The purpose of the H.E. is not to wall people off by modifying curriculum of every subject to fit dogma. The dogma itself has to be enhanced with broader understanding of how to relate various perspectives to these fields of human enterprise.
Certainly, Adventist schools should by no means isolate students from popular ideas that are prevalent within secular culture. If anything, students educated in our schools should have a much better understanding of ideas like neoDarwinism or homosexuality than students educated in secular institutions. However, the education of students within Adventist schools shouldn’t stop here. Adventist education should also give students a reasonable explanation as to why the Adventist perspective on these ideas is actually supported by the Church – by professors who actually personally hold to the Church’s positions on these topics (like the topics of origins or homosexuality, etc).
Again, it is simply counterproductive to have a church school if professors in that school teach that the church’s position is not only wrong, but downright ludicrous, outdated, and completely opposed to the overwhelming weight of “scientific evidence”. Such teaching, by professors that are respected by the students, will strongly influence most students to be naturally opposed to the church’s position on these topics. Clearly then, this would not be in the church’s best interest. It would be far better, from the church’s perspective, not to form church schools at all than to have professors within their own schools attack the church organization from the inside.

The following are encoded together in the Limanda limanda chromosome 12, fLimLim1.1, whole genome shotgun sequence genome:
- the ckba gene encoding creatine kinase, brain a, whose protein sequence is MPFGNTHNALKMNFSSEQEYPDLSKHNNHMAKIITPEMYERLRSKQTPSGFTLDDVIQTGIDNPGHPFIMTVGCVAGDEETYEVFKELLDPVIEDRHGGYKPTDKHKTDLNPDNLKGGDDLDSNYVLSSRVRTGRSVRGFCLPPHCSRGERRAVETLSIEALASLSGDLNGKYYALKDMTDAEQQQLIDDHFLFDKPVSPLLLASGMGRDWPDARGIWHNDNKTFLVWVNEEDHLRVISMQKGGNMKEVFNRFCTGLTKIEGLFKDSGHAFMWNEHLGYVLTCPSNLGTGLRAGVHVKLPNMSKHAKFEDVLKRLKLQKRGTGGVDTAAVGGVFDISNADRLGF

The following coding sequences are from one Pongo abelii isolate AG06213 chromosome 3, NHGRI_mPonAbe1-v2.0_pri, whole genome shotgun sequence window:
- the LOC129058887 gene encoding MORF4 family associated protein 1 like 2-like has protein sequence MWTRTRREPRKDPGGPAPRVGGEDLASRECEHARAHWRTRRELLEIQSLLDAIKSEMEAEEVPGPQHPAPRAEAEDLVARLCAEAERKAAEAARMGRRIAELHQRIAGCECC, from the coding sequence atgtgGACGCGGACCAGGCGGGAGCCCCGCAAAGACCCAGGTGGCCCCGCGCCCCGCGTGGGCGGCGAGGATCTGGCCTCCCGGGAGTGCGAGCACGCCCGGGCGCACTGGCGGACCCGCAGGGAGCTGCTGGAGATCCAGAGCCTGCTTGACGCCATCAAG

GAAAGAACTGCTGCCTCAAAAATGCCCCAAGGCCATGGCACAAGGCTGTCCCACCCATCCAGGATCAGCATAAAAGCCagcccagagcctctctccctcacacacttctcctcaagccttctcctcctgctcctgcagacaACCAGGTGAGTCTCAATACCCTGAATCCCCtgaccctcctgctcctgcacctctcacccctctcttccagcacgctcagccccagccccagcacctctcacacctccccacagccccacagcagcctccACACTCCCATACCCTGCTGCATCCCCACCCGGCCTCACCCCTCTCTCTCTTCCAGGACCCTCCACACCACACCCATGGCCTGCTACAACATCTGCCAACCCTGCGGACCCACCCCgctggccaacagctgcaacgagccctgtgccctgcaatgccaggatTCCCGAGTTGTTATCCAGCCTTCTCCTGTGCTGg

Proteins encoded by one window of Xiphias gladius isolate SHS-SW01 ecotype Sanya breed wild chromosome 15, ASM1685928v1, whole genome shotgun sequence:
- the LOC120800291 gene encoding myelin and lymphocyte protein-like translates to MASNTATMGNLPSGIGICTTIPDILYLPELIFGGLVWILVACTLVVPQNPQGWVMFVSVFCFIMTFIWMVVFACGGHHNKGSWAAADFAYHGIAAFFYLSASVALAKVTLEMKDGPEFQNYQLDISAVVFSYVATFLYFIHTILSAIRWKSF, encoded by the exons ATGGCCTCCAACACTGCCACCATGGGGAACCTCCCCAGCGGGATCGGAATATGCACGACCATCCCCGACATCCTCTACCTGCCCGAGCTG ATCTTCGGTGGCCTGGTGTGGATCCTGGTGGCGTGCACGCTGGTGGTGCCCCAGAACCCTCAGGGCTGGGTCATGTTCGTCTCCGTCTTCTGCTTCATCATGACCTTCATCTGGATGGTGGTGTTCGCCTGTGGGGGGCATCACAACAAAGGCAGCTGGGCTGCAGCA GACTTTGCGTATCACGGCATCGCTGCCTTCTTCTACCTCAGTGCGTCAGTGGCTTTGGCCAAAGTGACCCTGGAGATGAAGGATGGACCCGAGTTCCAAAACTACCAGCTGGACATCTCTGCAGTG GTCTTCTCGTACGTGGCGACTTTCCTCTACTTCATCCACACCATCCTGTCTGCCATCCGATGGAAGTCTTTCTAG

But there is world of difference between presenting it as fact that the teacher believes, and a theory with problems. – @ajshep (Allen Shepherd)
I’m in total agreement here. Again, it is one thing to teach about a particular concept that opposes the teachings of the church. It is a far far different thing to then support this particular concept as “true” as compared to showing the students why you, as their teacher, don’t find it convincing.
That is why a teacher, employed by the church, is actually stealing from the church when they attack the church’s position on a given topic from within their own classroom or via a public forum. Such activity simply goes against what a teacher is being paid to do by his/her employer.
Your presumption and hubris are exactly what Jesus pointed out to those who brought the women caught in adultery. Have you learned nothing from the examples of what it means to be a Christian that you would indulge in such harshness and judgemental words and pronouncements.
Consider that while Jesus most certainly was very kind and gentle and forgiving to the woman caught in adultery (certainly one of the most beautiful stories in the Bible), that He did in fact tell her to “go and sin no more”.
I would say that the very same action and recommendation should be given to all who find themselves part of the LBGTQ+ community. God loves sinners and came to save all of us who find ourselves caught in the web of fallen and sinful lives. He doesn’t condemn us for being broken, but He does offer us a way out and tells us to “go and sin no more”.
In light of this, my problem with the efforts of Dr. Ness is that he is making the claim that there is no brokenness or moral problem with committed monogamous homosexual lifestyles – that the Bible says absolutely nothing in this regard and therefore there is nothing for God to forgive here. There is simply no need to say, “I love you, now go and sin no more”.